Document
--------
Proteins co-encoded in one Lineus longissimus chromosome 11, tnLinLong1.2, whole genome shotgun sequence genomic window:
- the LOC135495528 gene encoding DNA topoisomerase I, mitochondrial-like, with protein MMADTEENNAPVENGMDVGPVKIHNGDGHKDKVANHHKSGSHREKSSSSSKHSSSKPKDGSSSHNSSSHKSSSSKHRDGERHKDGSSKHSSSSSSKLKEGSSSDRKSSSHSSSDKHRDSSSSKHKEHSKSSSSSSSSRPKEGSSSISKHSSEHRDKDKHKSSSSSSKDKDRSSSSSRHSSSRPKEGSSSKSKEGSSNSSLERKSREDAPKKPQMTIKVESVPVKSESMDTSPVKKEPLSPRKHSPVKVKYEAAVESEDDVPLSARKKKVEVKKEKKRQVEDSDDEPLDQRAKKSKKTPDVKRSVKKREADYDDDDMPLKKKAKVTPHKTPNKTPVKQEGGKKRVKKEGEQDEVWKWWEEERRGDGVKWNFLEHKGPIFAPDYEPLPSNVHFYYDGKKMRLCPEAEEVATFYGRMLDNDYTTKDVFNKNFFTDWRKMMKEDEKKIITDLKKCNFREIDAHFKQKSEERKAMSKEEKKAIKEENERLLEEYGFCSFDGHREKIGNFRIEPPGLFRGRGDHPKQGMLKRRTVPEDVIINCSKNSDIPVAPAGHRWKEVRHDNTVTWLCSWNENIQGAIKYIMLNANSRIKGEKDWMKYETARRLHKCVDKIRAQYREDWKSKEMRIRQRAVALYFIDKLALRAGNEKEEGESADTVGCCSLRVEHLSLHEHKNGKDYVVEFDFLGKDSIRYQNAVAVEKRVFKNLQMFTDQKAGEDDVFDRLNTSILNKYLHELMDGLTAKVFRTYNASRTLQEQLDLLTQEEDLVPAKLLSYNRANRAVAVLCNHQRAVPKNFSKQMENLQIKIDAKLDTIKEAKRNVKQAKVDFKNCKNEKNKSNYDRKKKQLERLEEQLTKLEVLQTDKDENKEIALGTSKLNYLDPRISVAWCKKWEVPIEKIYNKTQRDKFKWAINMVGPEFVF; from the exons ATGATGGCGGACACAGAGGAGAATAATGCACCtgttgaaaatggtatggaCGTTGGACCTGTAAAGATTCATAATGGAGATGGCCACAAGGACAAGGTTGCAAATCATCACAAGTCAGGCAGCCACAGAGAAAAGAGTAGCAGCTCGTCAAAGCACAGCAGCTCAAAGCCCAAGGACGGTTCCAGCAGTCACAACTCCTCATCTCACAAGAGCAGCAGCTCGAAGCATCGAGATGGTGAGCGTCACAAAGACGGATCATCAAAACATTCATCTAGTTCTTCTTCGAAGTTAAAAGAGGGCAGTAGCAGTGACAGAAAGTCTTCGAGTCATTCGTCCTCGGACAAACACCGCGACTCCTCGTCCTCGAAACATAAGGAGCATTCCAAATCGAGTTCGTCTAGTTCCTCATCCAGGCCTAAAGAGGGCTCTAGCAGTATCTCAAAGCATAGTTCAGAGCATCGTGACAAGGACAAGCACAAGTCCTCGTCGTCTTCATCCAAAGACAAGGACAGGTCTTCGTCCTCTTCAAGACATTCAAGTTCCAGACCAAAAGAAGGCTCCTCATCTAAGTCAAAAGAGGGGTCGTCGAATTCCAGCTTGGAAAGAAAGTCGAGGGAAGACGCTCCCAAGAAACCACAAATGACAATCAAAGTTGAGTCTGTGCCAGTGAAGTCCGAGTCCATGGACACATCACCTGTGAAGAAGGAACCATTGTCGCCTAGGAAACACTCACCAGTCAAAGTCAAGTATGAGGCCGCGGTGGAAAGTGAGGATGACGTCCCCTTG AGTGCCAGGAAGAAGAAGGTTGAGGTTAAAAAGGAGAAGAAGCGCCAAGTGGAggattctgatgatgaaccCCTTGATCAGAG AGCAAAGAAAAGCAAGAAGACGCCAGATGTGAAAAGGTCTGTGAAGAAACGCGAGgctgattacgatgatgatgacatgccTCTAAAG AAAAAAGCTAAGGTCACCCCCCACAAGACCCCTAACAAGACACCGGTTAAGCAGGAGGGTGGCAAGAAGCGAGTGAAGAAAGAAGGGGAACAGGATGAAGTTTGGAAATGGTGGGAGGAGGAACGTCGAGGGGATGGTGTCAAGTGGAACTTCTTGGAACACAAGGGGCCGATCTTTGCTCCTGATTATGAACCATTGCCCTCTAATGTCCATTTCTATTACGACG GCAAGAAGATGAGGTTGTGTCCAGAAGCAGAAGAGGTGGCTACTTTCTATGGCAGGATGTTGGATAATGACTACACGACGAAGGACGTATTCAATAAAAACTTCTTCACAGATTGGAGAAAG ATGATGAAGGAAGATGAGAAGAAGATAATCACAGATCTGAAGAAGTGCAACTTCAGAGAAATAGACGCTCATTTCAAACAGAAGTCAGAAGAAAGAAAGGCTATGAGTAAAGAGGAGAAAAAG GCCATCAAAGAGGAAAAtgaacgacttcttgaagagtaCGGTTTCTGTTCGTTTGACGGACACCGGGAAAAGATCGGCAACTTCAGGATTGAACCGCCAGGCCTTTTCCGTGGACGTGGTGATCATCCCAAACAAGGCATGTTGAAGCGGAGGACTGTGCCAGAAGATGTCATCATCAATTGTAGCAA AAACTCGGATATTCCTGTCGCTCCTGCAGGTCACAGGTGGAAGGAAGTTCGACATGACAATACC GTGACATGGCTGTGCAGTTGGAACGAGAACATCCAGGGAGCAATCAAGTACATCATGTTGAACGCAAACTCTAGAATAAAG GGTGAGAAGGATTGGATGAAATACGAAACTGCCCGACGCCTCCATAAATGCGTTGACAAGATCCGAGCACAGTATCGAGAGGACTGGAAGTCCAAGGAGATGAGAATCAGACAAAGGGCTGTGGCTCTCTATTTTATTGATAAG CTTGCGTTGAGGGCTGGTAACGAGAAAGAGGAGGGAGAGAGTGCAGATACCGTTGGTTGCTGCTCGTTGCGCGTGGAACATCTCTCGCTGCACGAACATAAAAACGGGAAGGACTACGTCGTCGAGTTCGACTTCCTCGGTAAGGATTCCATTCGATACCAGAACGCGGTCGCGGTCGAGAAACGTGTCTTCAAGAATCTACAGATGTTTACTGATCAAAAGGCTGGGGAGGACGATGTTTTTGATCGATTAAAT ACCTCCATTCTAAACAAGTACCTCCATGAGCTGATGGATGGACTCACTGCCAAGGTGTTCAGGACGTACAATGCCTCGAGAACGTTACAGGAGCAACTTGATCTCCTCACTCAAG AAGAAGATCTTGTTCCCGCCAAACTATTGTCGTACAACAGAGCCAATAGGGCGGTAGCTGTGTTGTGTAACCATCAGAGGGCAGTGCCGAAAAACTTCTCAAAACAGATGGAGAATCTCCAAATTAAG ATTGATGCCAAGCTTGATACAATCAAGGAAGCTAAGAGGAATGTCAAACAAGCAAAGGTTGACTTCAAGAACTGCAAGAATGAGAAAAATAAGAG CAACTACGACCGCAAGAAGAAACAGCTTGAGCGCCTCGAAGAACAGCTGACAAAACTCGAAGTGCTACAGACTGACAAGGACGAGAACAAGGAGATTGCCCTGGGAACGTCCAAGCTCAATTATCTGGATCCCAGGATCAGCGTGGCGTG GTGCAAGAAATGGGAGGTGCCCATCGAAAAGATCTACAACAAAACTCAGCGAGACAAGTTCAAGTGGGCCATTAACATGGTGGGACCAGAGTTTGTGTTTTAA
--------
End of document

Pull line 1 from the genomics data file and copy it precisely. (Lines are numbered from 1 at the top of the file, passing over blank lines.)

Proteins co-encoded in one Lineus longissimus chromosome 11, tnLinLong1.2, whole genome shotgun sequence genomic window: